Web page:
7. It is possible. I'm not entirely sure anyone is ever 100% magically cured though. I think perhaps we learn to cope and grow to a point where we are a lot more comfortable and able to live everyday lives like other people. Where the things that used to freak us out don't bother us anymore and tasks that used to make us feel anxious are managable. I don't think we ever forget where we come from (our experiences) but that's alright as long as we remember to look back and see how far we've come. Sometimes we forget the improvements we have made and focus on what is still wrong in our lives. The good news is I truly believe things will be easier for you in the future. You seem to be making progress and you have the will power to make courageous changes in your life. I'm glad you found this forum!
  8. I agree with fortheo, a great number of people who have never suffered from anxiety issues find it impossible to understand what day to day life is like for those of us who are affected by it. They simply assume we are lazy or selfish. Or even worse faking. Most of the time I hide my anxiety the best I can and they have no idea how often I feel the way I do. So if there is any faking .. it's faking I'm ok. I understand what it feels like just to get by day to day and to feel nervous in most situations I can't control or are not familiar with. Most of my family members think anxiety disorders don't exist or that I should just toughen up. :mellow: I agree no one would willingly choose to go through what we all go through.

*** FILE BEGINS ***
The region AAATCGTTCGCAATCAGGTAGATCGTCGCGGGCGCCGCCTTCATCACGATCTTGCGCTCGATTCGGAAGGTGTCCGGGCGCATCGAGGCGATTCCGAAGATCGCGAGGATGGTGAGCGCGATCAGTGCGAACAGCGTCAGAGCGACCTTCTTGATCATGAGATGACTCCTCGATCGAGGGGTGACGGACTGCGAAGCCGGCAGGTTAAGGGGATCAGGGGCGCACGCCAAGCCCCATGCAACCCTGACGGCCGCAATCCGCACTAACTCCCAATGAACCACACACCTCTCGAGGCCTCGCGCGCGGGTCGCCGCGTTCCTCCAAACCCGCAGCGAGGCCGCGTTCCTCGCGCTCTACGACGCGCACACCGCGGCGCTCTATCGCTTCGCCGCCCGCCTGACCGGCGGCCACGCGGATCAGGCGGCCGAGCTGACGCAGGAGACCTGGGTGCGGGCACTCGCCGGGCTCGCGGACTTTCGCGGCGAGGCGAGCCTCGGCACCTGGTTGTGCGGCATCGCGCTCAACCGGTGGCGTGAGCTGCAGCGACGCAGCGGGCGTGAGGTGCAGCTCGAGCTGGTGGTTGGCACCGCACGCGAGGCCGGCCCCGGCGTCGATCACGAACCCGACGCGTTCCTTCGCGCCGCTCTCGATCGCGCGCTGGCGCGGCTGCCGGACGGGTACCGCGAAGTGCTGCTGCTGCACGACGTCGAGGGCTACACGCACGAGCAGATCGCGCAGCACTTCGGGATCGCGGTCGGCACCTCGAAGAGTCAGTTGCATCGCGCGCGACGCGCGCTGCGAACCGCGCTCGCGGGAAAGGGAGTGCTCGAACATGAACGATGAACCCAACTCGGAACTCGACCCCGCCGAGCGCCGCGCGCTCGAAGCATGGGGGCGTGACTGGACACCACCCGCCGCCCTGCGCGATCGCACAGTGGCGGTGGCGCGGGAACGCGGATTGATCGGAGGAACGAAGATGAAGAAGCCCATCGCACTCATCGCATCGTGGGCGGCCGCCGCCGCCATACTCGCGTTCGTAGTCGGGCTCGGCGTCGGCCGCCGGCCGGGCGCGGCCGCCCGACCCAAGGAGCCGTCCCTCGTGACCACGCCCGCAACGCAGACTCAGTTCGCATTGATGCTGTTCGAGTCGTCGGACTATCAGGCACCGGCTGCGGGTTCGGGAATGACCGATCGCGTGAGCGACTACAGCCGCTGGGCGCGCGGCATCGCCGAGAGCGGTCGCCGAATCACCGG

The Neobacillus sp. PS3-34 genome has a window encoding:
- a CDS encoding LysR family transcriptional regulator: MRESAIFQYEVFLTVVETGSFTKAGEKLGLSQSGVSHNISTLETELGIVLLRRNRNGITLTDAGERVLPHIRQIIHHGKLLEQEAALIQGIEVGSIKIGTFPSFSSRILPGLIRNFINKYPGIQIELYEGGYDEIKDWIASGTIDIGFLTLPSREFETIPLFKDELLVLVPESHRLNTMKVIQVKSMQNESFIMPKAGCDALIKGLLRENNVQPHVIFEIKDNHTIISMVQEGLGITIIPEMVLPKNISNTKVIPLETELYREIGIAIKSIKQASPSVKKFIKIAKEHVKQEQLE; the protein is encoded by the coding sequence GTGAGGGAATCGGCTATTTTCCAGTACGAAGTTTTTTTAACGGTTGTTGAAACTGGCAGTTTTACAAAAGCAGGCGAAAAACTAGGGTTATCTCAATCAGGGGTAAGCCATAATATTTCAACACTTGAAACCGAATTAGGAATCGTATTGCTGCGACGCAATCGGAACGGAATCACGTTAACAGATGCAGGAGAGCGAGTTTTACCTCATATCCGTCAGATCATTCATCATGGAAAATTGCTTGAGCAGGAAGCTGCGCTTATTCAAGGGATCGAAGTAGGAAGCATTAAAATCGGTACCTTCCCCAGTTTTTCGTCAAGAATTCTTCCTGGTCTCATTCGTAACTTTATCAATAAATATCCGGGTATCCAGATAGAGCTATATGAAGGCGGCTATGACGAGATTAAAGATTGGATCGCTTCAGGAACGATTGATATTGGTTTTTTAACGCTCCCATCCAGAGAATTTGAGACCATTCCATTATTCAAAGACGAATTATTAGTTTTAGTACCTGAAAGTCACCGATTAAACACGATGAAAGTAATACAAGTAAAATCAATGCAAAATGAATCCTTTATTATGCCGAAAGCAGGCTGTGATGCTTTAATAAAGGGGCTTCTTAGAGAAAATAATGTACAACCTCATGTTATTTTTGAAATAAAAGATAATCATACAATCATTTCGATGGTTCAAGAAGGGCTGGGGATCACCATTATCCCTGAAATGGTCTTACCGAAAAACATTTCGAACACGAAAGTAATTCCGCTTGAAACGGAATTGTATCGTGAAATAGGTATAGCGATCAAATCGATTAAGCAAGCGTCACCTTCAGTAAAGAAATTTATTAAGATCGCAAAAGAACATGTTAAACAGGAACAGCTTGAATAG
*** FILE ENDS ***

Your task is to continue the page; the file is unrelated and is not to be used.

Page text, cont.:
9. I haven't heard of mirrors I'll have to look it up on YouTube. "Wide Awake" by Katy Perry (I've got it stuck in my head)
  10. You're not the only one. I'm not sure if I even have mild OCD but I do display a few OCD tendencies. One being that I bathe often like you. Normally twice a day but sometimes up to three times a day. I also wash my hair everyday. If I haven't washed my hair during the day I sometimes find it impossible to sleep and therefore get up in the middle of the night to shower. I also find showers relaxing and anytime I'm stressed or upset I have a shower. So perhaps it's not normal but you're not the only one. In saying this I do realize it's probably not healthy to bathe as much as we do. So over time I'll gradually cut down to 1-2 showers a day instead of 2-3.
  11. Hi there, Just a suggestion but have you considered getting a second opinion? Doctors aren't always right, they're human after all. You know your body best and if you don't think you’re symptoms are from allergies then perhaps they aren't. I'm not trying to disrespect your doctor. I just want to let you know it's ok to go to a community clinic for example if you don't want your doctor to find out. A lot of people I know experienced side effects after stopping the use of medication but after a few weeks started to feel a lot better than when they were on medication.